BY Isobel Harbison in Reviews | 01 OCT 10
Featured in
Issue 134

Sergej Jensen

White Cube, London, UK

BY Isobel Harbison in Reviews | 01 OCT 10

Untitled (Ali), 2010. Acrylic on canvas, 190 x 170 cm. Courtesy: White Cube, London, and the artist. Photograph: Lepkowski Studios, Berlin.

Sergej Jensen’s exhibition, ‘The Last 20 Minutes of 2001’, was split between two levels of White Cube’s Mason’s Yard space. Downstairs hung 14 abstract works, composed of or worked upon a range of nuanced fabrics, through which the timber mounting is often rendered subtly, knowingly visible. Their pictorial elements whisper soft sophistication in a muted, beach-pebble palette with occasional, discrete patches of gold.

The Danish-born, Berlin-based artist often sets his work against disruptive architectural interventions. On the far side of the basement gallery at White Cube, a large section of the wall had been torn open to reveal a loading entrance, the doorframe behind the lacerated plasterboard wrenched outwards into the gallery. This kind of disclosure is characteristic of Jensen’s work: a nearby painting, Spaceship Window Dew (all works 2010), presents a range of watery grey acrylics on linen that wash together to reveal the gentle imprint of its timber mounting. Beyond the formal similarities of the exposed grids, the gesture was presumably intended to offset the paintings’ refinement but it seemed a shoddy accessory to the exhibition, and the affect was somewhat contrived.

Untitled also highlights its own support, a would-be rectangular black acrylic on linen boasts a curved and bulging right-hand margin. Nodding to Ellsworth Kelly’s hard-edged work of the 1950s, Jensen’s duller and diluted surface both alludes to and camps in the shadow of its self-assured antecedents. Paint’s fleshiness is the subject of both scrutiny and amusement in Postauthentic Times, in which neatly stitched linen strips, painted in navy-blue acrylic, seem to rise up and spill over at the edges – from a distance they look like the thick monochrome impasto brushstrokes of early Abstract Expressionism. Jensen is adept at extracting new works from old, moving nimbly between the physical and historic layers of abstract painting, but he retains a curious touch of indifference; there is a sense of visiting an art history funfair, the palette of which has been meticulously and tastefully updated.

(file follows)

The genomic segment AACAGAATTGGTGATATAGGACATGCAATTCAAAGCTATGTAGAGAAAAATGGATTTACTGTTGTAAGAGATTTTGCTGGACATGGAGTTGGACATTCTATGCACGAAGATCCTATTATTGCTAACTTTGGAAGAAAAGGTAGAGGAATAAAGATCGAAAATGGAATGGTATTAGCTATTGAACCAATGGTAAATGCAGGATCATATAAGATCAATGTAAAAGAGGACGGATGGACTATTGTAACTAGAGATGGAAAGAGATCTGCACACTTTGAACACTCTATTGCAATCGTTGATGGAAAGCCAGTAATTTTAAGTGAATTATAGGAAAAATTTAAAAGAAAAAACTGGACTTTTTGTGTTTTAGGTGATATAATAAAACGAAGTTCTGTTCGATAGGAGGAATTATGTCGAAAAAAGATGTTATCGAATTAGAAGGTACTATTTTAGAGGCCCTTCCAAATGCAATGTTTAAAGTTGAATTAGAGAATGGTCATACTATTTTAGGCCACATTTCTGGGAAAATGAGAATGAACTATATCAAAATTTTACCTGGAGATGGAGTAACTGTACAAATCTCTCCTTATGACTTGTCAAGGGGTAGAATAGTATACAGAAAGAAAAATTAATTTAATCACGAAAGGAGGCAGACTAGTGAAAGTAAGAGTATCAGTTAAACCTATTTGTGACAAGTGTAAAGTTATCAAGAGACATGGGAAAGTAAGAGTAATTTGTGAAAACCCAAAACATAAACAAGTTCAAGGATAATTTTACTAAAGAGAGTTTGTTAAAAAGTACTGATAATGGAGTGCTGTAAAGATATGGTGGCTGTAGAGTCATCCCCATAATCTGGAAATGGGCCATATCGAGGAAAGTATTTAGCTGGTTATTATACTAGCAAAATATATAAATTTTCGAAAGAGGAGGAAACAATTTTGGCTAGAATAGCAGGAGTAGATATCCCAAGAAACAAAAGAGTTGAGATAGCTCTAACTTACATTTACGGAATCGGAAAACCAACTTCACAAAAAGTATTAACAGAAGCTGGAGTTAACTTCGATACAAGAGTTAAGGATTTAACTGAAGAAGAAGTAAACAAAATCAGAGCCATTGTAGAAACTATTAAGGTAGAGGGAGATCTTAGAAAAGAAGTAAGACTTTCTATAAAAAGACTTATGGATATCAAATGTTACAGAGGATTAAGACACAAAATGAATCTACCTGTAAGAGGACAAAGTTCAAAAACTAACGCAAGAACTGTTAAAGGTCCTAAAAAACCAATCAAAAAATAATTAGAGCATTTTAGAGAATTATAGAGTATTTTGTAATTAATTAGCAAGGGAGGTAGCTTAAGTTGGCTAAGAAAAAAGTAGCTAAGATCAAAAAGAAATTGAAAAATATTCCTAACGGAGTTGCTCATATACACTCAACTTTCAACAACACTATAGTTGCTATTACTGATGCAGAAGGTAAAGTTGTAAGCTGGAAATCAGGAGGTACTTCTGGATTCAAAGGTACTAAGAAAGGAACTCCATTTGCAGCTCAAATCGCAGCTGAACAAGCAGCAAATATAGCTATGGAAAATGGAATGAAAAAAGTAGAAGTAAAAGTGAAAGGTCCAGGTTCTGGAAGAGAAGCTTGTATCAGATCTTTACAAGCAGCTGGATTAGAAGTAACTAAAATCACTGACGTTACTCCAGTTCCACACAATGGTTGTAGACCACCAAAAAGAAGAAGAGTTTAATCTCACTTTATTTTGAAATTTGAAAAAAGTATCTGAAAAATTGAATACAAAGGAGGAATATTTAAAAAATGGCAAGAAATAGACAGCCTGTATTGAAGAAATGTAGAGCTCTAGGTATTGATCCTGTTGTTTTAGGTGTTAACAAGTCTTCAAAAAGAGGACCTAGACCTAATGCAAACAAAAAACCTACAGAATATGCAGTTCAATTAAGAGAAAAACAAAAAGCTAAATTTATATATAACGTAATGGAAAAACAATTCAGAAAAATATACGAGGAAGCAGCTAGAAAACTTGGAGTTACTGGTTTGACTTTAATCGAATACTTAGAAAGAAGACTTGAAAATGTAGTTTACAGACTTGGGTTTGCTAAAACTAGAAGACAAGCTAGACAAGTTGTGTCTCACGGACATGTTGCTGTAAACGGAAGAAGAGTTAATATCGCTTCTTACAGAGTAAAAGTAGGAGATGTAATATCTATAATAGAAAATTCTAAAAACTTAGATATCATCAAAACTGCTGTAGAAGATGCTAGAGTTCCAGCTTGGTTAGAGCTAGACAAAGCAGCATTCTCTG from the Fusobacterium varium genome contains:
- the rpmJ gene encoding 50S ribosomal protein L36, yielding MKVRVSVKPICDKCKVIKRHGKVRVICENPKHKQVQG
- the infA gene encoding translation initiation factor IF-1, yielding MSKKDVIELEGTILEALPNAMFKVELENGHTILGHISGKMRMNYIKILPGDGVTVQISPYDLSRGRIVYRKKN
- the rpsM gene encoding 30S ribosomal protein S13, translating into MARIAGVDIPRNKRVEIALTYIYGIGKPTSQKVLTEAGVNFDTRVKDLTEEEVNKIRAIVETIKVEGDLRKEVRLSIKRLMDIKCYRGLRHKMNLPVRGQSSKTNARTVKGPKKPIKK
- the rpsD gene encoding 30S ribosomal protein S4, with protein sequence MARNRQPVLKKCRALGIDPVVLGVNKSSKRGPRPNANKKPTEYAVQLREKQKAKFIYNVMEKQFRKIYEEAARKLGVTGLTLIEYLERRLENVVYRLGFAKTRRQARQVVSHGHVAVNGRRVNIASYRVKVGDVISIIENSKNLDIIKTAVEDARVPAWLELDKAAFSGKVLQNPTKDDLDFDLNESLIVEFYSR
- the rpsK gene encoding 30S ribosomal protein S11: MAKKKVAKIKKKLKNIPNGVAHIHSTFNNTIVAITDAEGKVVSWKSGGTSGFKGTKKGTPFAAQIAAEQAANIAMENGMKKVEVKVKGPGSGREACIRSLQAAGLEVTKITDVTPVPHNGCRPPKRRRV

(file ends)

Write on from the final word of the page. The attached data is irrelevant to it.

This aside, several works stood out. The warm translucent bleached-cotton ground of The White Otters of Childhood II is a mix of pale pinks and greys, over which four thin open squares have been delicately applied with nail varnish. In the top right corner a dark grey fabric panel sets the work into relief and the static elements are mobilized. This kind of contemporary formalism is clear in several of the works, an exploratory brand of abstraction that is spirited and visually rewarding and a reminder of Jensen’s clear strength as a visual composer.

Regrettably, though, these were set amongst an overly referential din. Several of the works’ titles suggest Stanley Kubrick’s 2001: A Space Odyssey (1968), such as Space, an acrylic wash of deepening blues, mounted on linen. But the work that cites the actual film and shares the exhibition title is perhaps the most disappointing. A collaboration with Kerstin Cmelka and Josef Strau, this short 16mm silent film features Jensen and Strau posturing awkwardly in various domestic and studio environments, performing farcical renditions of the daily pursuits of the serious artist: scrutinizing slides, reading between book-stacks, studio confiding and sofa conniving. Perhaps intended as playful analogy to Dr Dave Bowman, Kubrick’s cosmic explorer trapped in the threshold of the new, the result was neither amusing nor inspiring and served as a poor conclusion to ‘The Last 20 Minutes of 2001’, resonating with the affectations of the more mannered works and misrepresenting the grace, elegance and innovation evident in a few. Any serious correlation between the works and the weighted exhibition title remained unclear, in fact its absence may have benefited the mighty few works that required less projection and more … space.

Isobel Harbison is an art critic based in London. Her book, Performing Image, will be published by the MIT Press later this year.